(A) PV correlation between smallest morph (1-2) and two successive recordings of the first environment (1-1′) as a function of the learning rate. For 1-2, there is no intermediate session, whereas for the 1-1′, there are five intermediate sessions (2–5). With a learning rate of about .03, the measured PV correlation is the same for 1-1′ and 1-2 within one full session. (B) Rate maps of the simulated activity of a sample CA3 cell during regular and inverse morphing showing hysteresis.
Subsequent work supports our interpretation: when 1-1 comparisons are made without exposure to intermediate environments, the PV correlation was higher (0.93 in Figure 5 of , 0.96 in Figure S5 of ). In the same studies, the PV correlation was lower [0.90 in 20,0.91 in 55] if there were intermediate exposures to other environments and was progressively reduced with the number of such exposures, as would be predicted if these exposures produced learning and a modification of the stored attractors. Further evidence of experience-dependent plasticity in the recurrent collaterals is that hysteresis was observed in CA3, but not in the DG . In our simulations with learning in the recurrent collaterals, we observed comparable levels of hysteresis in the CA3 rate maps (Figure 7B).
Dependence of place cells remapping on grid cell stability
We next investigated how place cells respond under conditions in which environmental change does produce grid cell realignment. We investigated how grid cell realignment affects the population response to morphing in the CA3. Grid cells were shown to realign when the animal is trained at the same location but in different boxes or at different locations but with the same box . Under these conditions, place fields do not remain stable at the same positions, characterizing global remapping , . During morphing, grid cells seems to realign at an intermediate position, causing an abrupt change in the CA3 population neuronal activity ,  (Figure 8, left). To verify whether our model produces results in accordance to the literature, we realigned the grid cell population in the middle of morphing (see Methods) and computed the activity of CA3 cells (Figure 8, right). We observed that, following the realignment of the grid cells, there was an intense and abrupt change in the PV correlation. This effect is further supported by the observation that the change in the PV correlation during morphing is graded when grid cells are stable . Our data thus corroborate the view that grid cell stability is required for rate remapping in the DG and CA3.
Reproduction of the results of Colgin et al.  (left box) is compared to our experimental results (right box). In the condition in which the animals are trained in the same arena at the same location (red line), morphing induces a graded decrease in population correlation if compared to the initial state (red solid line) and a graded increase in correlation if compared to the final state (red dotted line). Under this condition, grid cells do not realign , . In the condition in which the animals are trained in different arenas or in the same arena but at different locations (black line), morphing induces a sharp and deep decrease in correlation if compared to the initial state (black solid line) and a graded increase in correlation if compared to the final state (black dotted line). Under this condition, grid cells realign .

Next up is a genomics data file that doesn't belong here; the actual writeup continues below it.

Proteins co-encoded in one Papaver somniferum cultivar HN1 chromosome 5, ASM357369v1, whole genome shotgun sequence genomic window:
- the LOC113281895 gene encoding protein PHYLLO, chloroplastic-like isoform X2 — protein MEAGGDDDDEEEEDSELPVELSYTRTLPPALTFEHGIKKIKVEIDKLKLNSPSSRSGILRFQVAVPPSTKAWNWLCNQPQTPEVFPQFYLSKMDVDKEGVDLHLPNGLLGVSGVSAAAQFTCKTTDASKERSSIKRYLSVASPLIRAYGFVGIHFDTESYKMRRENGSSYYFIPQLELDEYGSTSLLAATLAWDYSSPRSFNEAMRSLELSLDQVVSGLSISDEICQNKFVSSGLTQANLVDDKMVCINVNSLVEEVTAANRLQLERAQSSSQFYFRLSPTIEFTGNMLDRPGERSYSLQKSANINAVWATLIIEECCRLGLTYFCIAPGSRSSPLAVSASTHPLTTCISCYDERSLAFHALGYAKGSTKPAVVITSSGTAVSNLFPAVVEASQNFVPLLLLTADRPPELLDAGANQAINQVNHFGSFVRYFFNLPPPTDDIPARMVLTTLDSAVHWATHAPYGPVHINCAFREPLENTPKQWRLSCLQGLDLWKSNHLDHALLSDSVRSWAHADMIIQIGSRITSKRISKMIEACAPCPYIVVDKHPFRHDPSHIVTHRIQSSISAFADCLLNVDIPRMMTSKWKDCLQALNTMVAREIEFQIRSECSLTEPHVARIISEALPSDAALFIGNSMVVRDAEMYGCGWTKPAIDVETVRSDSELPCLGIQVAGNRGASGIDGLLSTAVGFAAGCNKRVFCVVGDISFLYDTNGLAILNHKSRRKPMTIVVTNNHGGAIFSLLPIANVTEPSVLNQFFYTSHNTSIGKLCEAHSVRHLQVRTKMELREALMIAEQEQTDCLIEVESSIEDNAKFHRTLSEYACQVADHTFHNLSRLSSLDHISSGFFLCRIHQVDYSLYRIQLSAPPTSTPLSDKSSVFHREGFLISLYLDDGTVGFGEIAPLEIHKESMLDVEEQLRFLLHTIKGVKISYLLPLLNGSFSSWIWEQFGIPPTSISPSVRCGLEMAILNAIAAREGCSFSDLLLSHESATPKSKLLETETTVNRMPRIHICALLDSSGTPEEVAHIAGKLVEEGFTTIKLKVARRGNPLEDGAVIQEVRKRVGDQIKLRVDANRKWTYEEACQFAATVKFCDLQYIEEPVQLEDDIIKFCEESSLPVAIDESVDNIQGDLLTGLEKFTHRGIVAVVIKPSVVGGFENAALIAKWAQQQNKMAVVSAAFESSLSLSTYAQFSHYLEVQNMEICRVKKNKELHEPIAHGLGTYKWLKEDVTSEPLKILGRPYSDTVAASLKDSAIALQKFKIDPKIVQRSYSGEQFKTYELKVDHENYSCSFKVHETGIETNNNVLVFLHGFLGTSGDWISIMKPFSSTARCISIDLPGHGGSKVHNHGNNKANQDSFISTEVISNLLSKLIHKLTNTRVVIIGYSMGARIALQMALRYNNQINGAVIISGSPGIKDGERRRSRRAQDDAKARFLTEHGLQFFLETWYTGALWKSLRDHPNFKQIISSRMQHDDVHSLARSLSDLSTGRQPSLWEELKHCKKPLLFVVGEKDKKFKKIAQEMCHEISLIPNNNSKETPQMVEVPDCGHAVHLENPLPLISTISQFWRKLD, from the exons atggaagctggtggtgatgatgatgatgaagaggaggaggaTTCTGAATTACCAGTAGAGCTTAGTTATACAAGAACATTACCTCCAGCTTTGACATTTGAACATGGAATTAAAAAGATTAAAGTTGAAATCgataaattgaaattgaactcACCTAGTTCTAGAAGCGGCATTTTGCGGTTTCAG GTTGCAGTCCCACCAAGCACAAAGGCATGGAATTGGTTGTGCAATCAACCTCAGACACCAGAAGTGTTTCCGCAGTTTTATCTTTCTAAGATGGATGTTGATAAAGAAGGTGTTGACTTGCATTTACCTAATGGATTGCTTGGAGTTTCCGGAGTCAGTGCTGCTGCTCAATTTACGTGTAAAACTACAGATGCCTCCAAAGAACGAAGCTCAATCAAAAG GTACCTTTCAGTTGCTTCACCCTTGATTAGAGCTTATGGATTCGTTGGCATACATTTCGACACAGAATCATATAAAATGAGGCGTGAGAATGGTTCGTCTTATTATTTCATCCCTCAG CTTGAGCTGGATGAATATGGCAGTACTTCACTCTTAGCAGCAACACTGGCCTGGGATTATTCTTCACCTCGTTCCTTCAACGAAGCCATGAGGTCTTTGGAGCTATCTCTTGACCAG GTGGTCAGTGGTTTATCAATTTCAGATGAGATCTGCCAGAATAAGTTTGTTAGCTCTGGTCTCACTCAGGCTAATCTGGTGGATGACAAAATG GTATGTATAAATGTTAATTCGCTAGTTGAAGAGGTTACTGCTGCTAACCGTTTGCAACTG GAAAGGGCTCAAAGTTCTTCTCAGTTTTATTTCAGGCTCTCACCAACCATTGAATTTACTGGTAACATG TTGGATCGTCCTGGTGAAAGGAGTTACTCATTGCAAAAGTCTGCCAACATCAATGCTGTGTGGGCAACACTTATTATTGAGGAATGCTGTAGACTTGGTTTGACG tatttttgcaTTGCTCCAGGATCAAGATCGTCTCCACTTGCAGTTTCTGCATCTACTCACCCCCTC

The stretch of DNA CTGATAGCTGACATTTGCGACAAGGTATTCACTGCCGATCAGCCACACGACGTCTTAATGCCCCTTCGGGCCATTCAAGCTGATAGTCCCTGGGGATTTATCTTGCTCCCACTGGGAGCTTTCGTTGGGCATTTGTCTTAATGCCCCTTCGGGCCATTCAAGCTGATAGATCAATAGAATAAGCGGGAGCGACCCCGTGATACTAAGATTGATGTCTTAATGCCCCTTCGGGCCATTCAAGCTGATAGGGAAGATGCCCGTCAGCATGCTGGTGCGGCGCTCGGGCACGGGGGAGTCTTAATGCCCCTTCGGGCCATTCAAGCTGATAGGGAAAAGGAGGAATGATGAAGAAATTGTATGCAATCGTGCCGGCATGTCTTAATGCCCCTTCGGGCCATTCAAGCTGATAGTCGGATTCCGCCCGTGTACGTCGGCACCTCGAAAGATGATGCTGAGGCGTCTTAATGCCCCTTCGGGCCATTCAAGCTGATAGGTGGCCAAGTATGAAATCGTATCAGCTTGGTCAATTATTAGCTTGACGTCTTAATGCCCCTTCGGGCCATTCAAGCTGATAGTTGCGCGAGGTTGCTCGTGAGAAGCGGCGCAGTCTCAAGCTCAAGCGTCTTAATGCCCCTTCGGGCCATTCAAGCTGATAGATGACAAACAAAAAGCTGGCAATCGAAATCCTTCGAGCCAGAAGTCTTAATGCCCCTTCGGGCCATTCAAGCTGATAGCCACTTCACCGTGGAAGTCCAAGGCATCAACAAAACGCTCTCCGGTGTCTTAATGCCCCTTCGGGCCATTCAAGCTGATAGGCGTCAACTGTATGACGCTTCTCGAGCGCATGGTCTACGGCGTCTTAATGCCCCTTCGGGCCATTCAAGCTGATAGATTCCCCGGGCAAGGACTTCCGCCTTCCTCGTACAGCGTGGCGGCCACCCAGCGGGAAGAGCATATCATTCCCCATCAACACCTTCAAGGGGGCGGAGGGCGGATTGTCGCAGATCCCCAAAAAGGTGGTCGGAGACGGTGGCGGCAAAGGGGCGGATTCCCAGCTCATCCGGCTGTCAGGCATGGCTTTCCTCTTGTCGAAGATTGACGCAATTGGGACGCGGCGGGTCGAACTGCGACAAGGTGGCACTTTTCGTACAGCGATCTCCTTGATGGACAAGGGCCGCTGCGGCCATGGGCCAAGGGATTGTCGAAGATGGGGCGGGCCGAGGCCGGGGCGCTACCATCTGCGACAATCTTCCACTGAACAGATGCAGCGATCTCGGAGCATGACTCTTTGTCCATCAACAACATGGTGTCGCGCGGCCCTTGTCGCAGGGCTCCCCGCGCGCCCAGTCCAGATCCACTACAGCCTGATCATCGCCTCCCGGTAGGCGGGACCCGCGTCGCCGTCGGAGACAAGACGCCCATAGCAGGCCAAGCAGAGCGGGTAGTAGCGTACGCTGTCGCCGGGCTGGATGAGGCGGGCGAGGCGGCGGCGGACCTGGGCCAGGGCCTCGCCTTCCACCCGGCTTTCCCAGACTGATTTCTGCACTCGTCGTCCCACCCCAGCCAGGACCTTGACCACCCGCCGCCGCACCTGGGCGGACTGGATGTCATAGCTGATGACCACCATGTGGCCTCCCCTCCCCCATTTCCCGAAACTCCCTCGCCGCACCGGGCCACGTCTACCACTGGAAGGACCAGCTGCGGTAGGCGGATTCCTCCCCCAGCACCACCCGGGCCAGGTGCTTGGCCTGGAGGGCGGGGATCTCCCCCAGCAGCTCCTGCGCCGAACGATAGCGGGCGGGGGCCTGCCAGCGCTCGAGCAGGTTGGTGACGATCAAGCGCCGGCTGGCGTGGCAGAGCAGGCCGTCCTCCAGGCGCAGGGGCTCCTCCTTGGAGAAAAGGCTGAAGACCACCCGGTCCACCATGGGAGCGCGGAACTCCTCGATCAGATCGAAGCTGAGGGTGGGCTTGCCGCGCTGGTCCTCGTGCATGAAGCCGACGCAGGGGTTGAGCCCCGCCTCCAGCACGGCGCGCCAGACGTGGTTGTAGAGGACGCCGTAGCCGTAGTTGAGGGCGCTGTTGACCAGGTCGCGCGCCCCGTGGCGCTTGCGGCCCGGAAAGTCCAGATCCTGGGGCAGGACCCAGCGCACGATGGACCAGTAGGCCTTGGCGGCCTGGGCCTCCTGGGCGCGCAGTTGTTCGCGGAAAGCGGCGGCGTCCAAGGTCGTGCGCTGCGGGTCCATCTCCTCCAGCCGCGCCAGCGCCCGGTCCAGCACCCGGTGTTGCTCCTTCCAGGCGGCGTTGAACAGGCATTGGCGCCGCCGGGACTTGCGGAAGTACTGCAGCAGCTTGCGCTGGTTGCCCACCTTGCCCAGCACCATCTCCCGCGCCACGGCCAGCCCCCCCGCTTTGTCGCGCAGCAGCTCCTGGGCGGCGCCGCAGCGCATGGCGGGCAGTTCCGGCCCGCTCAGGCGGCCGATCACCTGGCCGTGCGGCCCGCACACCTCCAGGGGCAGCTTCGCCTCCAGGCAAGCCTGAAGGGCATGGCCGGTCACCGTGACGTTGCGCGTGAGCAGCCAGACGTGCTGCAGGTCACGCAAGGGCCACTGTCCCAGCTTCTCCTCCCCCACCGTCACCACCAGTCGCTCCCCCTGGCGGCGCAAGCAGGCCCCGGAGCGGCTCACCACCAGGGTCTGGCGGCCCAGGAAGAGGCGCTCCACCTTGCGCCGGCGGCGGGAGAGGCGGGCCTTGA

We have addressed the question of whether the CA3 memory system can be considered an attractor network in the face of ostensibly conflicting experimental results. Using a simulation of the EC/DG/CA3 system, we show that firing patterns recorded in CA3 during the morphing of an environment are in accord with what is expected if CA3 is an attractor network. When the environment is subject to small morphs, DG granule cells, which do not have recurrent synapses, change their firing patterns substantially. In contrast, CA3 cells, which do share recurrent plastic connections, change much less, indicating an attraction to a stored pattern. Importantly, our simulated observations are in accord with experimental data , . Given that DG provides strong input to CA3 , attraction of CA3 cells to a stored pattern must be due to recurrent activity within CA3 itself. Our simulations show that the recurrent collaterals of CA3 can produce these dynamics and do so within a short time interval consistent with the theta-phase specific firing of CA3 cells .
Importantly, our work clarifies the issue of whether sharp transitions during morphing are a requirement for demonstrating that a network follows an attractor dynamic. The argument that CA3 might not be an attractor network  was based on the observation that sharp transitions in PV correlation did not occur during morphing, thus not displaying a criterion of attractor networks. This criterion was suggested by work in which attractor networks were activated by brief external inputs and were then allowed to evolve to a stored pattern after the external input was removed , , . The sharp transition occurs because without external input, attractor networks are all-or-none; with dynamics unconstrained by external input, the network uses internal dynamics to converge to the closest of the stored memories. For this reason, the final state of the network does not show intermediate states, and sharp transitions are expected. Such a feature is, however, not applicable to the hippocampus because external input from the EC and from DG to CA3 is never absent. Under these conditions, our simulations show that sharp transitions do not occur (Figure 5C and 6A). Thus, under the conditions of the morphing experiment, sharp transitions are not an appropriate criterion for identifying an attractor network.